Also published on this date: Shelf Awareness for Wednesday, February 28, 2018

Wednesday, February 28, 2018: Kids' Maximum Shelf: The Parker Inheritance

Arthur A. Levine Books: The Parker Inheritance by Varian Johnson

Arthur A. Levine Books: The Parker Inheritance by Varian Johnson

Arthur A. Levine Books: The Parker Inheritance by Varian Johnson

Arthur A. Levine Books: The Parker Inheritance by Varian Johnson

The Parker Inheritance

by Varian Johnson

When 12-year-old Candice Miller moves to her late grandmother's house in Lambert, S.C., the only mystery she has to solve is how she'll survive a long summer away from her friends and her father back in Atlanta. Then, while digging around in the attic, she finds a note written in her grandmother's familiar handwriting: "Find the path. Solve the puzzle." The discovery, which seems intended for Candice, immerses her in a mystery dating back to the 1950s--a mystery that might end with a multimillion-dollar reward.

Ten years earlier, Candice's grandmother Abigail Caldwell, "the first woman, and the first African-American, to serve as city manager for Lambert," tried to solve the same mystery. But Abigail's determination to unravel the conundrum that Candice now faces caused her to take extreme measures (such as using a backhoe to dig up a public tennis court). Because of these actions, she became "the laughingstock of the city." Now, Candice is intent upon using the same clues to solve the mystery and clear her grandmother's name. To do so, she will have to stay quiet about her plans, and share her quest only with her neighbor and new quasi-friend, 11-year-old Brandon.

The mystery begins with Enoch "Big Dub" Washington and his daughter Siobhan, who lived in Lambert in 1956 and 1957, after segregation was declared illegal, but before integration was enforced. With direct nods to The Westing Game, the book's contemporary puzzle is set against the backdrop of the ugly racism and violence of the Jim Crow South, and must be solved by Candice and Brandon's research into long-buried incidents in Lambert's history. The reader meets the Washingtons early in the novel and learns more about their lives every few chapters. Candice and Brandon, however, uncover just a few details at a time about the Washingtons. Additionally, Johnson presents the reader with information from several different points of view, including Siobhan's independent voice. In this way, readers often learn new information before Candice does, and are given enough background to have a fair shot at solving the puzzle themselves, even though the clues present a real challenge. Teachers and librarians will be particularly gratified to see Candice and Brandon using robust information literacy strategies to solve the puzzle ("He ran another search, this time with Luling and baseball").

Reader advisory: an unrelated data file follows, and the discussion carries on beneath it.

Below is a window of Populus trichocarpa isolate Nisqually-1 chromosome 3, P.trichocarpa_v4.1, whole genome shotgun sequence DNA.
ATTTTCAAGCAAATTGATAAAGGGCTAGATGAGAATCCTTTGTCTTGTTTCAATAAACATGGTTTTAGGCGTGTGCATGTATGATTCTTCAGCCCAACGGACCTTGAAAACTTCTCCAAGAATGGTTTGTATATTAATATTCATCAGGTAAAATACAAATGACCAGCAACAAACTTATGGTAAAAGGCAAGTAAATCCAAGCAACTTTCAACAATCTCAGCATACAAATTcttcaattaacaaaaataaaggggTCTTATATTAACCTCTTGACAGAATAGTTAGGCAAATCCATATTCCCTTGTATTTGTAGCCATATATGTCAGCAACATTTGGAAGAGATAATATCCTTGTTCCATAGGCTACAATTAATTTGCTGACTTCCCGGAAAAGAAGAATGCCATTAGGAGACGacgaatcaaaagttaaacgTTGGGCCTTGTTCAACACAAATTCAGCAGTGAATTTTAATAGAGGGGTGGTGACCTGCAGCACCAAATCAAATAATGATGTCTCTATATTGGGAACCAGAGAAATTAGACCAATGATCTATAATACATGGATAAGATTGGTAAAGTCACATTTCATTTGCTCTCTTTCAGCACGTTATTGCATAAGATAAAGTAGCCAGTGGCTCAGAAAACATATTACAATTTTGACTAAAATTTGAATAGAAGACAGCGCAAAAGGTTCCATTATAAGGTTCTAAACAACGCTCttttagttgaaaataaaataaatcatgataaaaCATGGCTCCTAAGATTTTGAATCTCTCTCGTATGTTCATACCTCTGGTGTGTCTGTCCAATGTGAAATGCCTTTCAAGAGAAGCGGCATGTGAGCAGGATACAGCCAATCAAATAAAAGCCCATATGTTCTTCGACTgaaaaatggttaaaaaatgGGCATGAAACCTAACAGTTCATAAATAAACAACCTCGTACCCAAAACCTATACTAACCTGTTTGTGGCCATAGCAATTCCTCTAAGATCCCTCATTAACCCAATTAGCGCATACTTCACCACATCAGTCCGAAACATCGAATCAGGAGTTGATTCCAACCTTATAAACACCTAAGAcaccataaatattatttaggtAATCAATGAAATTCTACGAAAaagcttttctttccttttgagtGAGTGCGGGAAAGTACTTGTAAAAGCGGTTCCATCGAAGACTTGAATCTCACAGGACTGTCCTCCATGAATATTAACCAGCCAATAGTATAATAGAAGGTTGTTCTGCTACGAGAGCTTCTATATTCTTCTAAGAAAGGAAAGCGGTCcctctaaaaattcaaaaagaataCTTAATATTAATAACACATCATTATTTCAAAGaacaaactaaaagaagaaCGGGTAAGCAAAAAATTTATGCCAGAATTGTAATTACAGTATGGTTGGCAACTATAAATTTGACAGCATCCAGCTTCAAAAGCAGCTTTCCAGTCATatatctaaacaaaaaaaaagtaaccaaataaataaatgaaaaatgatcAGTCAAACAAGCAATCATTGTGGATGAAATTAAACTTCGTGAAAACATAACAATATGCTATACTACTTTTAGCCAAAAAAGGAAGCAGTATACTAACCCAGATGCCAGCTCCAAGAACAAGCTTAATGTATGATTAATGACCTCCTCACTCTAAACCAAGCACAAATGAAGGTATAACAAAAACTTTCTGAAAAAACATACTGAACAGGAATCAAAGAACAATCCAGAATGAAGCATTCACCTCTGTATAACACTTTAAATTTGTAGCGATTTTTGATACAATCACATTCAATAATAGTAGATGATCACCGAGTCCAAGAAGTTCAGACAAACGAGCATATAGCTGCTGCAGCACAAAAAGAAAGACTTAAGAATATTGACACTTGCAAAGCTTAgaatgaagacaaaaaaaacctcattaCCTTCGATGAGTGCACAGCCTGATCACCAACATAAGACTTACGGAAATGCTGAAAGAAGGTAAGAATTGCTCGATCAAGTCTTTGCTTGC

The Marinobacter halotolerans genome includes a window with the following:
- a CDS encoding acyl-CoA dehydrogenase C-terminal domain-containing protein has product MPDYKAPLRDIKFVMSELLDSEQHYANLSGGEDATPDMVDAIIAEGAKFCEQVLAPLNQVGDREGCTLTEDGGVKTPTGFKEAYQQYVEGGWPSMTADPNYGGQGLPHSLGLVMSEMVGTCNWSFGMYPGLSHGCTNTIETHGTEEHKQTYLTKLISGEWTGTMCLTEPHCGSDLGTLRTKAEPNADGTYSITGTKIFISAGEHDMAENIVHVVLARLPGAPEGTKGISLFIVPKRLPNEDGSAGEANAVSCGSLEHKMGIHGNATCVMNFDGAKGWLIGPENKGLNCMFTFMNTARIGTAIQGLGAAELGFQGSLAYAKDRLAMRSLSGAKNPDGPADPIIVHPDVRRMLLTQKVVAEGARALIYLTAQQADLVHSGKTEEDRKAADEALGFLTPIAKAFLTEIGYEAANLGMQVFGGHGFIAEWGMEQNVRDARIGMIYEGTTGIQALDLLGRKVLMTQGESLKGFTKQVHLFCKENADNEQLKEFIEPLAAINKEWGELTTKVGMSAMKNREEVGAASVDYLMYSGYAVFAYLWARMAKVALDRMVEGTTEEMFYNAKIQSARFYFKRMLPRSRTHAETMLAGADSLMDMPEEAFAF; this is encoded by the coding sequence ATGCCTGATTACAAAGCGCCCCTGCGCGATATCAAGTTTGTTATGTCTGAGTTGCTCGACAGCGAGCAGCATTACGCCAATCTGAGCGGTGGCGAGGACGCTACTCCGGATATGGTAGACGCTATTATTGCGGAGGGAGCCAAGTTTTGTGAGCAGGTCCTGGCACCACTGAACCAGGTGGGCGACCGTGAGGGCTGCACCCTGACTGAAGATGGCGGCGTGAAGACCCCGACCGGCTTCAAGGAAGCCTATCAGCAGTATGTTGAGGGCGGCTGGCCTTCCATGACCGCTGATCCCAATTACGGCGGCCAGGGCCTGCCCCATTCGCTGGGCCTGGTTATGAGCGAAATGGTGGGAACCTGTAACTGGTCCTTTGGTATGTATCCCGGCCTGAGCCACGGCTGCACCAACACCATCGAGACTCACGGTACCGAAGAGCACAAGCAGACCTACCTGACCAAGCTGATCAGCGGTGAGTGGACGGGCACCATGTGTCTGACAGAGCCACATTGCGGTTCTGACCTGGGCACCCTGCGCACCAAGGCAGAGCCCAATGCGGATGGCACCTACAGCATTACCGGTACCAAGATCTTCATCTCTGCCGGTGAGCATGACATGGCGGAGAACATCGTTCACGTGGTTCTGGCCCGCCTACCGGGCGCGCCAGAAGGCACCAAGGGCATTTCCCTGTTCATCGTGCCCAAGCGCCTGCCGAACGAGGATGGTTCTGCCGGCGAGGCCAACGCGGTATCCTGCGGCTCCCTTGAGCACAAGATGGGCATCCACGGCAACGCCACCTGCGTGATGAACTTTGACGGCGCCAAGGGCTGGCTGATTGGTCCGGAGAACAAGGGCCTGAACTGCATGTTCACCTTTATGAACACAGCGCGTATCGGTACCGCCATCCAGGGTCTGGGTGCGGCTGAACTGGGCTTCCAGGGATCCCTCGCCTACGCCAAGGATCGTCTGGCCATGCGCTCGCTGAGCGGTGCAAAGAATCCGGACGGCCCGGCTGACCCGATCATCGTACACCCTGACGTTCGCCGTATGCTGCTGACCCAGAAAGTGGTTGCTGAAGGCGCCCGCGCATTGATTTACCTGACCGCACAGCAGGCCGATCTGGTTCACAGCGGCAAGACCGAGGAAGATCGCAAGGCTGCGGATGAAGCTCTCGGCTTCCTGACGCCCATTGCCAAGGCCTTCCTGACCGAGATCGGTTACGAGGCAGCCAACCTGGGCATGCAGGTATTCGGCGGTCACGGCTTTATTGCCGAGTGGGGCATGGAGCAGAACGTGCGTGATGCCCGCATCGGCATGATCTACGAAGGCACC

Throughout the complex story, author Varian Johnson respects the intelligence of his middle-grade readers by writing truthfully and accessibly about the cruelty and violence Siobhan and her family faced. In particular, he takes great care with the details he includes (and skips) in order to keep the content appropriate for his audience. For example, after a dispute at a tennis game, a white doll that's been painted black is found on Siobhan's father's car: "The baby was naked, with horrible words scratched into its plastic skin. A noose hung around the baby's neck." "Horrible words" are mentioned at several points in Johnson's story, and readers don't need to know the actual slurs to understand that they are offensive and scary. A few brief scenes of violence are frightening, but they are, sadly, necessary to the story, and written with great poise.

Johnson also brings contemporary concerns to the page, in incidents that have Candice and Brandon confronting bullying and prejudice against gay men. And, where appropriate, as with all timeless middle grade fiction, there are ample grace notes, as when Brandon says to Candice, "'We're partners, remember? I've always got your back.'" With moments like this, Johnson builds strong emotional resonance worthy of the subject matter without excluding younger readers. Additionally, he seems aware that The Parker Inheritance will be the first place many young readers learn about concepts like "passing" or historical events like the Brown v. Board of Education case, and he seamlessly sews these facts into the fabric of the contemporary story by having Candice or Brandon learn along with the reader. His thoughtful writing is complemented by back matter that discusses the real-world events that inspired many of the characters and parts of his story. As with the fictional story preceding, Johnson's writing is skillful and direct, answering questions like "Was life really so bad for black people that they would want to pretend to be white?" He includes an honest discussion of the thousands of black Americans who were lynched between 1877 and 1950 but also allows his own hope to shine through: "We have a long way to go, but I believe we'll get there."

At every opportunity, The Parker Inheritance encourages young readers to be honest and broadminded; Johnson offers them a sturdy moral compass and empowers them to use it. We need to acknowledge when people and their actions are wrong, he seems to say, even when it's uncomfortable to do so. And Candice and Brandon are characters to cheer for, with their fierce determination and dedication to getting to the bottom of this mystery. Their curiosity and open-mindedness drive their quest and endear them to the reader. What Candice and Brandon ultimately discover is that, whether or not millions are on the line, no mystery can be solved by covering over mistakes and pretending they never happened. The Parker Inheritance is a clever puzzle wrapped in an urgent and compassionate novel that will capture readers from the first chapter. --Stephanie Anderson